For Hasankeyf the Bell Tolls

For Hasankeyf the Bell Tolls

Guest blog by Gokce Sencan Gokce Sencan, a Turkish water policy researcher based in California, shares the experience from her recent visit to the ancient town of Hasankeyf along the Tigris River in southeastern Turkey. Hasankeyf, which has been continuously inhabited for the last 12,000 years, is slowly being drowned as the reservoir behind the…

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Victory on the Upper Mekong: Thai Cabinet Terminates Rapids Blasting Project

Victory on the Upper Mekong: Thai Cabinet Terminates Rapids Blasting Project

By: Pai Deetes, Thailand and Myanmar Campaigns Director In a momentous win for the Mekong River, this week the Thai Cabinet formally called for cancellation of the Lancang-Mekong Navigation Channel Improvement Project, popularly known as the Mekong “rapids-blasting” project. The cabinet decision is the culmination of decades of campaigning by Thai Mekong communities and civil…

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Restoring the Klamath: What we’re learning from the largest dam removal project in history

Restoring the Klamath: What we’re learning from the largest dam removal project in history

By: Bruce Shoemaker, guest blogger After decades of controversy and campaigning by Indigenous and environmental groups, the largest dam removal project to date world-wide is moving forward in far-northern California and southern Oregon of the United States. Four large hydropower dams on the Klamath River are to be removed, restoring hundreds of miles of habitat for…

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IN THE MEDIA | Our Cherished Rivers are Under Threat

IN THE MEDIA | Our Cherished Rivers are Under Threat

Permanent protections for free-flowing rivers need to be a centerpiece of every country’s national climate action plan. Chile can lead the way. Originally published on the New York Times, 12/29/2019 By: Macarena Soler, Monti Aguirre and Juan Pablo Orrego Macarena Soler is the founder of Geute Conservación Sur, Monti Aguirre is the Latin America program coordinator of International…

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Understanding the Crisis of Deforestation and Burning in the Amazon

Understanding the Crisis of Deforestation and Burning in the Amazon

By: Brent Millikan, Latin American Program Director COP 25: Read the civil society declaration on the crisis of deforestation and burning in the Brazilian Amazon In December 2019, at COP 25 of the UN Climate Change Convention (UNFCCC) in Madrid, Brazilian environmental and human rights activists launched a joint declaration on the crisis of deforestation and…

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JOINT STATEMENT | Climate Bonds Initiative must abandon its misguided attempt to greenwash hydropower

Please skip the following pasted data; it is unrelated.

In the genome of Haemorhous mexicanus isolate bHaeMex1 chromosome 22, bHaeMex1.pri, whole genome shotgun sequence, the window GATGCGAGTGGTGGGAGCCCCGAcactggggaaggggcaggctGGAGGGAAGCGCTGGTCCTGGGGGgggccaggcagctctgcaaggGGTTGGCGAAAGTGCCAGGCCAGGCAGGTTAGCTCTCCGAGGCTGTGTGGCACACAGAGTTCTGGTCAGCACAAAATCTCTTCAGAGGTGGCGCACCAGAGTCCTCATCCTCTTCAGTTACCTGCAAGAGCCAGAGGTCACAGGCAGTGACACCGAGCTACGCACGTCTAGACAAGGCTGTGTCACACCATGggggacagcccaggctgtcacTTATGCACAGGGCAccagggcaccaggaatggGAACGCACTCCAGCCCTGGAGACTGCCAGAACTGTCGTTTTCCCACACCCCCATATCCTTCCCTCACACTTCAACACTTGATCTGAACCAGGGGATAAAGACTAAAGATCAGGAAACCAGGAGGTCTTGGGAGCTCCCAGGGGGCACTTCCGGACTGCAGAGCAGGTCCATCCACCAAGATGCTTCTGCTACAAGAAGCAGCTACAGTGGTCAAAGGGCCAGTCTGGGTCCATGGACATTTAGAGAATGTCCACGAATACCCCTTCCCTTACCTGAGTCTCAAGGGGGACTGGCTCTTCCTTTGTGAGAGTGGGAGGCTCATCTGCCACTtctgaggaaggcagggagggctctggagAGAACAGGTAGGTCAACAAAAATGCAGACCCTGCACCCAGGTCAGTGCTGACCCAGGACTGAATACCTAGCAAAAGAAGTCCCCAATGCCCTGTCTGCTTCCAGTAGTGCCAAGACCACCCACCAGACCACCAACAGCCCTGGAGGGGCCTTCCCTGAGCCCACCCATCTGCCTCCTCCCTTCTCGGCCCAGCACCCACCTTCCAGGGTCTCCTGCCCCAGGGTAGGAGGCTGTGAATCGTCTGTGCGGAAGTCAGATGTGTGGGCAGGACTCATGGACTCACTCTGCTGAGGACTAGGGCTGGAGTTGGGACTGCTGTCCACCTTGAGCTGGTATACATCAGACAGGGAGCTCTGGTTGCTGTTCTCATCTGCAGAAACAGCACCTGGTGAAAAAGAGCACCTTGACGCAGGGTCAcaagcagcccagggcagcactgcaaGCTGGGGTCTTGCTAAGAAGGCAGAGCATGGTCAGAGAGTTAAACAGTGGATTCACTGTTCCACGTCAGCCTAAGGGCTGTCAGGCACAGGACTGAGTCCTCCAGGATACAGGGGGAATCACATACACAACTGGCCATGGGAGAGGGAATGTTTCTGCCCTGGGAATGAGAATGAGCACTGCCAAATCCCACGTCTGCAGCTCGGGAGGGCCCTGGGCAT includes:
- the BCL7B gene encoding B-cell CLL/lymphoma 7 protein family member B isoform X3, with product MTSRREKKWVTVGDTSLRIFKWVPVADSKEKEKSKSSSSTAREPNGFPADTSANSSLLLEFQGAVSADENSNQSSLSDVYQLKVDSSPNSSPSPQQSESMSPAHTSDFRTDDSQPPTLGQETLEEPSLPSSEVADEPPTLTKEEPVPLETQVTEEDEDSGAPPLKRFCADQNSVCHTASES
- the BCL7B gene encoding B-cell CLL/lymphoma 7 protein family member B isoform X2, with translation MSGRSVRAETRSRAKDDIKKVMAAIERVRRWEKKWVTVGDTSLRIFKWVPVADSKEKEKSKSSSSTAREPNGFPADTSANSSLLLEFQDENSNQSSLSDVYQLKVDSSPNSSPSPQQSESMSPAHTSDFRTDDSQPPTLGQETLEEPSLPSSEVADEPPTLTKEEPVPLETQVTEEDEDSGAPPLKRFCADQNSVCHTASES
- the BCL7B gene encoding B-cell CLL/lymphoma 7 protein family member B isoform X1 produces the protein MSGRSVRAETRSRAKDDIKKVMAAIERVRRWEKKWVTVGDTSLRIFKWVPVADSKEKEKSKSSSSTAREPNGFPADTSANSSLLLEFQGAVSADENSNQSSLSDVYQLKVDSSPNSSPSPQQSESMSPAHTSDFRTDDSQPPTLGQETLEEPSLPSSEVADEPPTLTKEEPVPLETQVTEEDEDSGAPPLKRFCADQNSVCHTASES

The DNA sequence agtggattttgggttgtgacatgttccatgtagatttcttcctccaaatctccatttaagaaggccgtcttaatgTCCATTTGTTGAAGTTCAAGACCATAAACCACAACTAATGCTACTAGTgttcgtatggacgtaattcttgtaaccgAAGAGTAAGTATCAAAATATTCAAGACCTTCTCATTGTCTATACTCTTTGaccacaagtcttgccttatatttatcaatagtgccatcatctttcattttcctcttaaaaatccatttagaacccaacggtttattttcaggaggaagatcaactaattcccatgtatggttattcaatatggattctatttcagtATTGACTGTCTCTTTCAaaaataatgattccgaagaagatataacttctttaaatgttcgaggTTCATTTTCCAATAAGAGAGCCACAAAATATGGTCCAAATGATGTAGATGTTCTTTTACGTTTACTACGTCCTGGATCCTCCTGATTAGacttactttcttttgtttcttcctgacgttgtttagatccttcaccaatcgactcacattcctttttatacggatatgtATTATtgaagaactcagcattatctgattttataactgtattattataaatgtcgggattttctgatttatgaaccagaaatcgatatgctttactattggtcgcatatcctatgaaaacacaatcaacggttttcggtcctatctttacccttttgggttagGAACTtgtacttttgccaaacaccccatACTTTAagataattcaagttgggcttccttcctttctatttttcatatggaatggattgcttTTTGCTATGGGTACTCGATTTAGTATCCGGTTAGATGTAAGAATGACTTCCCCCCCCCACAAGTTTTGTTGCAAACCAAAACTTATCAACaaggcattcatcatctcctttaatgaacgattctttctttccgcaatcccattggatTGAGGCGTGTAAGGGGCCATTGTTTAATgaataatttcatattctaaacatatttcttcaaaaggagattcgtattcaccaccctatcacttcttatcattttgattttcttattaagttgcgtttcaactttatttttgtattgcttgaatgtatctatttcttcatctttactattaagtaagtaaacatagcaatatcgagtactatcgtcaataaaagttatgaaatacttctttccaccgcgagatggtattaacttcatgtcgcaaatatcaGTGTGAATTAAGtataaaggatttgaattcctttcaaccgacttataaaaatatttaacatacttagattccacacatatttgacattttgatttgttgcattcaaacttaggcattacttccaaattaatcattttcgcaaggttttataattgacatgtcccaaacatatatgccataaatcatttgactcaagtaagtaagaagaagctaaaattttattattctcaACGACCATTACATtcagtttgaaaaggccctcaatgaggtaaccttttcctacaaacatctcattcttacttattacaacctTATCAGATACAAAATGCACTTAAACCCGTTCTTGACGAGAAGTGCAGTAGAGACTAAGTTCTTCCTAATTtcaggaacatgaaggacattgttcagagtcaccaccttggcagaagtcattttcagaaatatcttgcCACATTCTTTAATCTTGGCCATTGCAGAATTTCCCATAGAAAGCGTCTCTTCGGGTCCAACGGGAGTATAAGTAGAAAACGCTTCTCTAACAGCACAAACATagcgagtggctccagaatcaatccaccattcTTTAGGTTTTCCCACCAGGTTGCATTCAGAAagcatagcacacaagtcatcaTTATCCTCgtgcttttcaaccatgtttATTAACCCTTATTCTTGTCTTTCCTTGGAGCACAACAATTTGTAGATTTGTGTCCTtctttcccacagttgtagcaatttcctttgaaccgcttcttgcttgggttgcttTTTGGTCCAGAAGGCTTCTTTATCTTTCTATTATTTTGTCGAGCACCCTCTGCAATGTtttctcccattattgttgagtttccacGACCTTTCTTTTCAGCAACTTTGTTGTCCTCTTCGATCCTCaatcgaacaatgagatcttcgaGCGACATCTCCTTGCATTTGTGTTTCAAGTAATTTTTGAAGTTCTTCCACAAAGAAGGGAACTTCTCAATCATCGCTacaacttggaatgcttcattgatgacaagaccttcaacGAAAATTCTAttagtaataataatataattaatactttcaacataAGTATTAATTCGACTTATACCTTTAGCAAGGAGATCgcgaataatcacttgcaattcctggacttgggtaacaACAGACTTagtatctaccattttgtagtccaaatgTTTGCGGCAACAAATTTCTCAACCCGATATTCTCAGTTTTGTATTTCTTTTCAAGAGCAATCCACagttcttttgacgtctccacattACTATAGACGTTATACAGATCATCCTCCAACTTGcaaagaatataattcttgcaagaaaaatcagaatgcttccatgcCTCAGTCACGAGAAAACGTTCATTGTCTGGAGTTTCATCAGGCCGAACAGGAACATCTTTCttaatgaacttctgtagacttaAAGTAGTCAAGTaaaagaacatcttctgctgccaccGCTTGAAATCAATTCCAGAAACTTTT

JOINT STATEMENT | Climate Bonds Initiative must abandon its misguided attempt to greenwash hydropower

By: 276 civil society organizations On behalf of 276 civil society organizations from around the world, we are calling upon the Climate Bonds Initiative (CBI) to abandon the certification of destructive hydropower projects as climate-friendly. The proposed hydropower criteria developed by CBI and its technical working group fall far short of acceptable standards and practice, and…

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Will China decide the future of Myanmar’s rivers?

Will China decide the future of Myanmar’s rivers?

Chinese companies are pushing to resume destructive dam projects, ignoring a key assessment By: Maureen Harris, Programs Director & Pai Deetes, Thailand & Myanmar Campaigns Director Also featured on China Dialogue Much media attention in Myanmar is focussed on China’s apparent efforts to revive the stalled Myitsone dam, its role in advising the Myanmar government on developing a new…

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JOINT STATEMENT |  One year after Xe Pian-Xe Namnoy dam collapse, civil society from Korea and the Mekong call for immediate accountability and redress

JOINT STATEMENT | One year after Xe Pian-Xe Namnoy dam collapse, civil society from Korea and the Mekong call for immediate accountability and redress

One year ago today, on 23 July 2018, Saddle Dam of the Xe-Pian Xe-Namnoy hydropower project in Attapeu Province, Laos, collapsed. The dam collapse unleashed a disaster with transboundary implications in which dozens of people were killed and thousands of residents were driven from their homes. We offer our thoughts and prayers for the 49…

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Rivers are the world’s heritage. Time to treat them as such

Rivers are the world’s heritage. Time to treat them as such

By: Josh Klemm, Policy Director Originally posted on Mongabay This July represents a critical opportunity to protect rivers and the World Heritage sites that depend on them. Key government leaders will converge on Baku, Azerbaijan for the 43rd annual meeting of the World Heritage Committee this week. Established under the auspices of the United Nations…

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